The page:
Psota named to lead Wicomico administration

John D. Psota will become Wicomico County Director of Administration on July 1.

Fruitland City Manager John D. Psota has been selected as Wicomico’s next Director of Administration.

The highest-ranking appointed official in county government, Psota will oversee all county departments and agencies within the Executive Branch. He will also be responsible for the preparation of the county’s budget, both in the general fund and capital spending arenas.

County Executive Bob Culver made the appointment last week, and it was approved unanimously by the County Council. Psota will be paid $120,000 annually.

Psota has been Fruitland’s administrative leader since 2014. Previously, he worked for the Maryland State Police from 1987 through 2012, beginning as a State Trooper and later serving as an administrator.

A 1981 Wicomico High School graduate, he holds a Political Science degree from Salisbury University and is a 2017 graduate of the Maryland Municipal League’s Academy for Excellence in Local Governance.

Psota will succeed Wayne Strausburg, who has held the Administration Director’s post since 2011. Strausburg, 72, had announced he would retire effective May 29, but agreed to stay on until the fiscal year ends June 30. Psota’s hiring is effective July 1.

“I wish to thank the County Executive, Bob Culver, for this opportunity and for having the confidence in me to fill this position and thank you to Wayne Strausburg for his support,” Psota said in a statement.

“I am excited, proud and humble to join this team of hardworking men and women who strive to  make Wicomico County a safe and great place to live, work, and raise a family,” he said.

Psota, who lives in Salisbury, is a lifelong Lower Shore resident. His late father, John W. Psota, was locally famous for his work on radio, broadcasting as “Johnny Williams” on WJDY-AM and WBOC-AM, and hosting music events.

As Fruitland City Manager, he has overseen municipal administration, finance, the Police Department, utilities and Public Works.

Rick Pollitt, the county’s first-ever elected County Executive, was the former City Manager in Fruitland, which is the county’s second-largest municipality, behind Salisbury.

In his announcement, Psota saluted his current employers and staff.

“I would also like to thank the Fruitland City Council, both past and present, for their guidance and support,” he said, “as well as all of the dedicated Fruitland City employees who I have had the pleasure of working with through the years.”

Wayne Strausburg.

Strausburg’s predecessor was Ted Shea, who transitioned with the implementation of the County Executive form of government in 2006. Unlike both Shea — and now Psota — Strausburg’s experience was primarily in the private sector, having led the holding company that operated English’s Restaurants for many years.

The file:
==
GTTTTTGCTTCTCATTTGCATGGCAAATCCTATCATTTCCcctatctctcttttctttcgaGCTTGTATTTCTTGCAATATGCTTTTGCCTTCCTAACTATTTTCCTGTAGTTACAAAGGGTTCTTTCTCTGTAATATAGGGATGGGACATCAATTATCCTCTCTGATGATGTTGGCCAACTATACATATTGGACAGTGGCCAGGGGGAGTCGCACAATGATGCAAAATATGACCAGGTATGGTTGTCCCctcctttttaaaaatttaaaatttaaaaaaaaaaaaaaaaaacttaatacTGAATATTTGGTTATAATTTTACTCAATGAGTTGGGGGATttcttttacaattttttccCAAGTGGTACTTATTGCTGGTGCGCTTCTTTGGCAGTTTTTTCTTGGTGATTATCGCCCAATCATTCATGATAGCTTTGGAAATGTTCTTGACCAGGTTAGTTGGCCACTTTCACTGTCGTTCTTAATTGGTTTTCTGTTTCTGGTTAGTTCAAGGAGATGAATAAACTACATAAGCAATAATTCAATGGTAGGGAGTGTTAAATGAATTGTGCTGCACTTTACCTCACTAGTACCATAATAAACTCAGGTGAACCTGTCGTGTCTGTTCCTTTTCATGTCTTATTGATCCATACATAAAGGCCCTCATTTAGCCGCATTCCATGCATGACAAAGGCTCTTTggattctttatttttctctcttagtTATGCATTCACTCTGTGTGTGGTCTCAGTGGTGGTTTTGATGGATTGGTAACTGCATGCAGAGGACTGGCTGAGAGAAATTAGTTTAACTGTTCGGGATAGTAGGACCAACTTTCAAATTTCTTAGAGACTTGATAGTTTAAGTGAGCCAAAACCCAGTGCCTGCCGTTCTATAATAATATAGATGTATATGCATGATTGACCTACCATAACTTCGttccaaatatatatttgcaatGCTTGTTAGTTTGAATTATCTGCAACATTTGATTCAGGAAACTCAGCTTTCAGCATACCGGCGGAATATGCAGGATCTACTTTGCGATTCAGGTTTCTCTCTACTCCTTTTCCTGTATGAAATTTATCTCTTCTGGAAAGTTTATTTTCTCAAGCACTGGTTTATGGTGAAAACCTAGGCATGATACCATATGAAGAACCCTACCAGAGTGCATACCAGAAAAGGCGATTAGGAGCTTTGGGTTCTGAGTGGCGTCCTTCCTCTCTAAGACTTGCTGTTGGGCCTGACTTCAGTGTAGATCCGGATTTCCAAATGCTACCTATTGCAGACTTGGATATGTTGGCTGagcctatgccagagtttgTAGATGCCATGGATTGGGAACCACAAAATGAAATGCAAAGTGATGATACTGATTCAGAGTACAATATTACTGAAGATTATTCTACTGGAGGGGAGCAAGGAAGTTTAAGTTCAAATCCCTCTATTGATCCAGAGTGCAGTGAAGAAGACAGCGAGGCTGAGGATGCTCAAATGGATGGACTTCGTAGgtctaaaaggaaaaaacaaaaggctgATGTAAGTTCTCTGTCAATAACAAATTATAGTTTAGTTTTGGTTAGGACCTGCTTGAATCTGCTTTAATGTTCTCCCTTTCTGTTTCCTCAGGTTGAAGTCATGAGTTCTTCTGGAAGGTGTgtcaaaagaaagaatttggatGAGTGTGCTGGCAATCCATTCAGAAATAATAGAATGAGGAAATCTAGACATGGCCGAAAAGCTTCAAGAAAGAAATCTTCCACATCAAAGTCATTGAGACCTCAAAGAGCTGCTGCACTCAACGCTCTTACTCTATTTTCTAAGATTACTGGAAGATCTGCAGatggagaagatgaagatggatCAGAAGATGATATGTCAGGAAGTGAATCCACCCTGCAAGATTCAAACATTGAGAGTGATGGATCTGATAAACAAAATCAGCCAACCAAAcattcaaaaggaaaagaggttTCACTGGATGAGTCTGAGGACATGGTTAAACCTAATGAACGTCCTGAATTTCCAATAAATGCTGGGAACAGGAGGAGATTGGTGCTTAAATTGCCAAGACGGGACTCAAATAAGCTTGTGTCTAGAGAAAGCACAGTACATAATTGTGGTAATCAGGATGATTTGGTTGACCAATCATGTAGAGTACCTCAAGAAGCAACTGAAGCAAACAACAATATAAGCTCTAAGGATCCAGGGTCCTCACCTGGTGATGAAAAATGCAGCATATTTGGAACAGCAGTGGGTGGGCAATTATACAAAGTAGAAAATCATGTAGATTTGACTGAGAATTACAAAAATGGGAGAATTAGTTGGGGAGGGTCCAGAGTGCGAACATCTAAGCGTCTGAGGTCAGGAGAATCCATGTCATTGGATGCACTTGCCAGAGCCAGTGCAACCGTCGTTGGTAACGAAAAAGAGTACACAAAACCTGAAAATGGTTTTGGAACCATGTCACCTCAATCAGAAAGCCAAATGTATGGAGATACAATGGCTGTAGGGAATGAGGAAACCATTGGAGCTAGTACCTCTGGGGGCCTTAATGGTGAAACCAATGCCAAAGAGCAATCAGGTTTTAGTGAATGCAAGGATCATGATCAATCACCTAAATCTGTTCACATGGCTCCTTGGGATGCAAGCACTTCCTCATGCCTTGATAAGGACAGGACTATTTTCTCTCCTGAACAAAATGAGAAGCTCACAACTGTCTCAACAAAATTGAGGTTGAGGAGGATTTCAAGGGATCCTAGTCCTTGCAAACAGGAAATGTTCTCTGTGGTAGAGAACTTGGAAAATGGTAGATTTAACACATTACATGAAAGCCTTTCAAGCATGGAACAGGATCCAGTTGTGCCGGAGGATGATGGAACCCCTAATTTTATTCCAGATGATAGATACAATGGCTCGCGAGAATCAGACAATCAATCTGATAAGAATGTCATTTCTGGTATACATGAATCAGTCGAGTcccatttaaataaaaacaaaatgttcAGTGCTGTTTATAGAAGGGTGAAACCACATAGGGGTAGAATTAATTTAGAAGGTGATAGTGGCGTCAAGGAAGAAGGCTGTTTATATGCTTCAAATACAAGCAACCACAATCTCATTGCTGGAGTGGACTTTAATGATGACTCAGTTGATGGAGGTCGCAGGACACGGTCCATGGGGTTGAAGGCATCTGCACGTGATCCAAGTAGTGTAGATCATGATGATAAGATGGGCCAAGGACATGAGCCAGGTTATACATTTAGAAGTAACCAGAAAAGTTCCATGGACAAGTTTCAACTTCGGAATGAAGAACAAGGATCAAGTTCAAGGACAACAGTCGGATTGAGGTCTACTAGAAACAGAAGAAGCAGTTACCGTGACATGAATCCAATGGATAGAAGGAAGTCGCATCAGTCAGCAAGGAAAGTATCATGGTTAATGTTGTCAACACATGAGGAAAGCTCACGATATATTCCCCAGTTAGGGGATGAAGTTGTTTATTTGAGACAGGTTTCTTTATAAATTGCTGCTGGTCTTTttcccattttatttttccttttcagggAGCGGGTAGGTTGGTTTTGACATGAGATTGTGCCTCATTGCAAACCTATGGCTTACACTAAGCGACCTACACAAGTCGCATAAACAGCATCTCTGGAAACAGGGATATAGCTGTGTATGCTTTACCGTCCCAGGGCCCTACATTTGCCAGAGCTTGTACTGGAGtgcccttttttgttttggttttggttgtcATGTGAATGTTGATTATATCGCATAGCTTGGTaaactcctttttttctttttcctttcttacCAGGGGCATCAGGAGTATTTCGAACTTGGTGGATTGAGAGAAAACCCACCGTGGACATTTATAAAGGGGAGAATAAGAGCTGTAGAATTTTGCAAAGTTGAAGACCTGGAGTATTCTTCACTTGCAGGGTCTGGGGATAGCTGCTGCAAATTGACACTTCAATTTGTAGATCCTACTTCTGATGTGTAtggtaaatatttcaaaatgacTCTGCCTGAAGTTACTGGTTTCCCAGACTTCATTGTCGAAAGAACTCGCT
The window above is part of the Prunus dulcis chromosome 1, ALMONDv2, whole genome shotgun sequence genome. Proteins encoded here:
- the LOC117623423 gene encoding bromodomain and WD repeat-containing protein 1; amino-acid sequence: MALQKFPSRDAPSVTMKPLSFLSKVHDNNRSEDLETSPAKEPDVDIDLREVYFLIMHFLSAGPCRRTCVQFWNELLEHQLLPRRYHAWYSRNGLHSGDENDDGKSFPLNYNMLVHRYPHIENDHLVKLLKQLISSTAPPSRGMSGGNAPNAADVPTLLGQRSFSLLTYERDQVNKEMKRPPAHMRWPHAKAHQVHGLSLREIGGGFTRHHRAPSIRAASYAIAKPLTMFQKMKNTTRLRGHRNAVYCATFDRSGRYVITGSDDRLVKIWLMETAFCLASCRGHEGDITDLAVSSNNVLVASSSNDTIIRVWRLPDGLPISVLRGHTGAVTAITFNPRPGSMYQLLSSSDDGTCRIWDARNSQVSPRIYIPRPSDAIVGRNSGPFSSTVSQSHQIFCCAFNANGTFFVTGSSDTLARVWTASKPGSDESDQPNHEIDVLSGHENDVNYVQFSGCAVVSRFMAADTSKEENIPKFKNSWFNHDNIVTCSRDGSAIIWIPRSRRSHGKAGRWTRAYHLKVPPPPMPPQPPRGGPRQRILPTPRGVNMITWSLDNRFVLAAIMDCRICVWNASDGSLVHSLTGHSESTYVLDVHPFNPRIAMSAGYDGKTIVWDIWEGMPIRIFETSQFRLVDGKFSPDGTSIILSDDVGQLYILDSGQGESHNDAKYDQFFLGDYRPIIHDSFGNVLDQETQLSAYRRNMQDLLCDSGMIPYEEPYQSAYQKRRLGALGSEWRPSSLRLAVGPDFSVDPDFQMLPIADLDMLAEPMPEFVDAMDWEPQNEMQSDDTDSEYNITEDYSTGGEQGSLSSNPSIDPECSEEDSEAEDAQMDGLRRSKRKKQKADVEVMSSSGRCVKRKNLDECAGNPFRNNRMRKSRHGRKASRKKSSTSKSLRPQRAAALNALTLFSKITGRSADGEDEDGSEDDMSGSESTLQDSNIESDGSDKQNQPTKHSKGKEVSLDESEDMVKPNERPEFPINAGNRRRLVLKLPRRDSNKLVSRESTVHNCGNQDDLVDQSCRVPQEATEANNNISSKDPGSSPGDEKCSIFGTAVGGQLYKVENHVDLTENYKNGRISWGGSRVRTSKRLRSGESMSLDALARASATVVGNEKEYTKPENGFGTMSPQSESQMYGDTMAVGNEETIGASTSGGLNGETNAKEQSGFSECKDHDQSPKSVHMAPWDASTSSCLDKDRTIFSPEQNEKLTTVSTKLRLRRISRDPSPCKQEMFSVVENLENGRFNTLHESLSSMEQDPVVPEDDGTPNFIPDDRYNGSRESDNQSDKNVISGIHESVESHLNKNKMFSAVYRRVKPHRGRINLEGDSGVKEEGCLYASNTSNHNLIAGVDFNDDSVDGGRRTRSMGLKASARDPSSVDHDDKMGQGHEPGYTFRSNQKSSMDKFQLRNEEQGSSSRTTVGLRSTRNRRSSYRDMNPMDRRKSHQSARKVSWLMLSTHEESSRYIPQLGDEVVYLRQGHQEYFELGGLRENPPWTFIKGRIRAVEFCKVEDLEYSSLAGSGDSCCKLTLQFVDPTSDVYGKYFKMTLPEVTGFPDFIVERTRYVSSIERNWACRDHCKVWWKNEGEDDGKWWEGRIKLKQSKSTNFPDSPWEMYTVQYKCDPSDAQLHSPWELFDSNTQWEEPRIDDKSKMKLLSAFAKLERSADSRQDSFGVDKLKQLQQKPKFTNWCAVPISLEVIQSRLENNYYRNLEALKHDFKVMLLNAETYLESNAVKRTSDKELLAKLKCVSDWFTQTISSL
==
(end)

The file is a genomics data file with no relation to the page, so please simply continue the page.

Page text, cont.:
Deputy Director of Administration Weston Young, the county’s former Public Works Director, was seemingly being groomed to succeed Strausburg, but Young bolted this spring for a similar post in Worcester County’s municipal government.

Psota’s official hiring last week was among the least transparent and telegraphed hirings of an important post in county history. A single page in the County Council’s briefing book for June 2 included a hiring resolution that contained blanks for the candidate’s name. Council Vice President John Cannon made a motion that Council Administrator Laura Hurley essentially hand-write Psota’s name in the appropriate space and the council then voted unanimously to approve the hire.

Culver’s office had not publicly announced  the appointment; the council voted without even discussing the matter in public.

Neither Psota nor Culver were in attendance for a public introduction at the June 2 meeting.

In his new job, Psota is walking into a difficult situation and doesn’t appear to have a lot of help to assist him. Among the issues facing the County Executive’s Office:

  • Culver has been ill with cancer and has been working remotely.
  • The county’s Department of Law has been operating for five years in a format that strays somewhat from the County Charter’s intent, and the current County Attorney — who is paid by the hour — has continued working in his position even though the council terminated him months ago.
  • The county has neither a duly approved Finance Director.
  • The Public Works Director’s position is open.
  • In the fiscal 2021 budget expected to be formally approved later this month, money to fund positions including a Deputy Director of Administration and Chief Budget Officer have been eliminated.
  • The budget reduced the Finance Director’s salary to a beginning pay range.
  • The county still hasn’t been able to borrow money for pending Capital Improvement items, which could affect construction of big-ticket items such as Beaver Run Elementary, a new Mardela Middle and High School and the Westside Collector Road extension.
  • Anticipated revenue hits related to unemployment stemming from the Coronavirus pandemic.
  • Expense challenges related to the pandemic, state minimum wage hikes and state initiatives to increase local funding for public education. 

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